The length and structure of this sentence obfuscates its meaning.

After several minutes I was able to read it in full... and lots of reading and back-tracing.

He says our business model is "wholly-changed" and now founders need to be super-talented and a long list of other things in order to succeed in the modern world.

I would argue that founders have always needed incredible smarts and a good product/market fit to succeed. I don't think anyone would claim that the "titans" of industry (think Rockefeller, John Jacob Astor) didn't have street smarts, grit, and perseverance.

> affords amazing access to capital, an ultra-connected network of technically savvy persons with whom one can potentially ally, and a huge reservoir of resources by which founders can educate themselves to learn, grow, and develop

For sure, there's more resources (cheaply) available than ever before.

IMO, this should all add up to make it easier to start a business and succeed. Maybe that's what he wanted to say.

I assumed it was satire.

That's putting it nicely.

It would also crush all-comers in a game of buzzword bingo!

> The difference between the ancient way of working a lifetime for a salary, perks and a gold watch on retirement

That system existed for at most 40 years, probably less. It lasted from the beginning of the post WW2 boom to the oil crash in 1973. It lingered on in companies built up during that era and the expectations and cultures built up then but it was surely dead by 1990. To call a system that barely lasted the working life of one human ancient is a bit much, no?

Governments and the church have supported that career structure for hundreds, maybe thousands of years. For example, military officers take salary, perks and retirement.

Also large, long lived companies like the 17th century East India Company employed tens of thousands of people, many for decades.

China also has centuries old companies and civil service institutions.

Neither entrepreneurs nor megacorps are recent inventions.

True but hardly relevant to the great majority of people throughout history. The modern civil service is a copy of the Chinese Imperial model but outside the Sinosphetr that started in what the ~1800’s? In China throughout the vast majority of its history you had well under one professional, career civil servant per 1,000 of population. The professionalised military is also a creature of the European Wars of Religion at the earliest. Officers didn’t get pensions, they got the opportunity to loot and if they survived and were lucky they got land. Converting officers from nobles or mercenary captains who brought their own men and equipped them to military civil servants was a long drawn out process.

Parastatal companies like the EIC or VOC were products of societies that had just barely mastered professional rather than personal administration. They were also very unusual. Setting them up took special acts of the legislature and vanishingly small portions of the population served in them, or any similar organisation.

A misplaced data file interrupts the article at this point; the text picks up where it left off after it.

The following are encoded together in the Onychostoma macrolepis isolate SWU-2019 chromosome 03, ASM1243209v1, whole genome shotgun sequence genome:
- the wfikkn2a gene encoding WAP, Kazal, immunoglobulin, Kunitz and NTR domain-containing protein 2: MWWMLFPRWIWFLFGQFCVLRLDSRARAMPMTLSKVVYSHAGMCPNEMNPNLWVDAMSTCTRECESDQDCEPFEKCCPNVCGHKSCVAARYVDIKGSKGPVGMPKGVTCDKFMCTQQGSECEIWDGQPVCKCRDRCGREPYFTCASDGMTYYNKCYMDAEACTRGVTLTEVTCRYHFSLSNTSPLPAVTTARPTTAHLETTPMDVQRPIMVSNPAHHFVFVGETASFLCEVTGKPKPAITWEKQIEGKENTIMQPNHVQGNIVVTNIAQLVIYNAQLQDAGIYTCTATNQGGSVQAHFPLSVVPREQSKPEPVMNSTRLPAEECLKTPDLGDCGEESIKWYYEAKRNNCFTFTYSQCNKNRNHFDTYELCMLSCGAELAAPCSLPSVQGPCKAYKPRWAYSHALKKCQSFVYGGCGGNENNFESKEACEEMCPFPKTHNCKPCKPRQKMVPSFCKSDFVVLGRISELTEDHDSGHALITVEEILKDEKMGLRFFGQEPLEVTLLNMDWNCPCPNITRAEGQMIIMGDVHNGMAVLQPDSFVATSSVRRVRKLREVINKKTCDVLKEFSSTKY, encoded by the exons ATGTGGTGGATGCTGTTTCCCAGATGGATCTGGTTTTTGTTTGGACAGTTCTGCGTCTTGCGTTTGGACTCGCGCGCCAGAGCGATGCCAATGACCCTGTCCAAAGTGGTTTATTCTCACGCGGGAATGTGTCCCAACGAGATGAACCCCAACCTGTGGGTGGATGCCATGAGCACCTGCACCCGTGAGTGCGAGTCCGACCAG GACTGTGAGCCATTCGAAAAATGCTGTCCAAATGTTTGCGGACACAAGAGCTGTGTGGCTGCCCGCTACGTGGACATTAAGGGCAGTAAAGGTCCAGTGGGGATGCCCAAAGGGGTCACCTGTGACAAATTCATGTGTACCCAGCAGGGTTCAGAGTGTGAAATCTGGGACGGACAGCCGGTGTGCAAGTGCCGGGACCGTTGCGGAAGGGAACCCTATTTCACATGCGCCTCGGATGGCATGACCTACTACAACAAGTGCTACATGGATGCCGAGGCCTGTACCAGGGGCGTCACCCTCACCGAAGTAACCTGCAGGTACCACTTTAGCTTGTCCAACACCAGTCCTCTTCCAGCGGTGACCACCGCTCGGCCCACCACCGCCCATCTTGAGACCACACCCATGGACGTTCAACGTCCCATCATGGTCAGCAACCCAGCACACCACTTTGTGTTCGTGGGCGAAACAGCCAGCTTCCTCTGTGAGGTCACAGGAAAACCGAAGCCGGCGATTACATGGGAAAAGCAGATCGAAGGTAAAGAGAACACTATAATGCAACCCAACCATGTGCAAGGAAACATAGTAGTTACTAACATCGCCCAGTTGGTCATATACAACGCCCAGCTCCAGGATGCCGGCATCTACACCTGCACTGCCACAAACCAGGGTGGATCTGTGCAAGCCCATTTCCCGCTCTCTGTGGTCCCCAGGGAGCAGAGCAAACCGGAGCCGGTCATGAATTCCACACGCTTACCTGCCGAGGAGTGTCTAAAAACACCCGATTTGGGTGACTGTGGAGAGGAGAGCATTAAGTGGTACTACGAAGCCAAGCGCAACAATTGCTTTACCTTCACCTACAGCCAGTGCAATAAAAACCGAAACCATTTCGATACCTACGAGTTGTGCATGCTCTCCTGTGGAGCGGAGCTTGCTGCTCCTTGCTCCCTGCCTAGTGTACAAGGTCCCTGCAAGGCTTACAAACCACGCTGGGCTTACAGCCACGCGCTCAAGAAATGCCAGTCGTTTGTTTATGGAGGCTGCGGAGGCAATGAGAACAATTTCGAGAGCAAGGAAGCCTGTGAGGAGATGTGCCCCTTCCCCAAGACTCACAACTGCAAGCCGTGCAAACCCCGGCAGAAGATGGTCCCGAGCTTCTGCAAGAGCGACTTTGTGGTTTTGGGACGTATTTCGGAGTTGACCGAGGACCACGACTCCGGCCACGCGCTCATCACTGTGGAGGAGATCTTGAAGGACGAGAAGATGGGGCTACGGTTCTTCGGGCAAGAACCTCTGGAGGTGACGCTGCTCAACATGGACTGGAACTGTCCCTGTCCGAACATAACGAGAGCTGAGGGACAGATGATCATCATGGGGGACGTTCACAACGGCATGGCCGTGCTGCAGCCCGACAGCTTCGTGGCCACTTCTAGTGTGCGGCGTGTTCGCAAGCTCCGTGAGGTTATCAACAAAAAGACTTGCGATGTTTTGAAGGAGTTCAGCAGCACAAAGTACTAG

Professional bureaucratic organisations outside the state were absolutely in place by the Renaissance, like Florentine banking houses but they were small.

Entrepreneurs and mega corps are not recent inventions but mega corps not intimately entwines with the state are. In what Francis Fukuyama calls a closed access order they’re impossible and open access orders are at most two centuries old. See his book, Origins of Political Order.

The efflorescence of megacorps, outside the state, that could believably promise a lifetime career with the security of the civil service was a time limited thing.

Well, if you'd said "was efflorescent for 40 years" and not "existed for 40 years", I wouldn't have had any beef :)

No the modern western civil services are not a copy of the Chinese system - it was developed to replace nepotism and fraud.


> The origins of the British civil service are better known. During the eighteenth century a number of Englishmen wrote in praise of the Chinese examination system, some of them going so far as to urge the adoption for England of something similar. The first concrete step in this direction was taken by the British East India Company in 1806.

> Thomas Taylor Meadows, Britain's consul in Guangzhou, China argued in his Desultory Notes on the Government and People of China, published in 1847, that "the long duration of the Chinese empire is solely and altogether owing to the good government which consists in the advancement of men of talent and merit only," and that the British must reform their civil service by making the institution meritocratic.

> Influenced by the Chinese imperial examinations, the Northcote–Trevelyan Report of 1854 made four principal recommendations: that recruitment should be on the basis of merit determined through competitive examination, that candidates should have a solid general education to enable inter-departmental transfers, that recruits should be graded into a hierarchy and that promotion should be through achievement, rather than "preferment, patronage or purchase"

Interesting I never knew that. I thought it came from the reforms post restoration in particular the Royal Navy.

Downside is it prioritises a classical education and the cult of the amateur chap who did a PPE but doesn't have any serious domain knowledge (Jen from the IT crowd)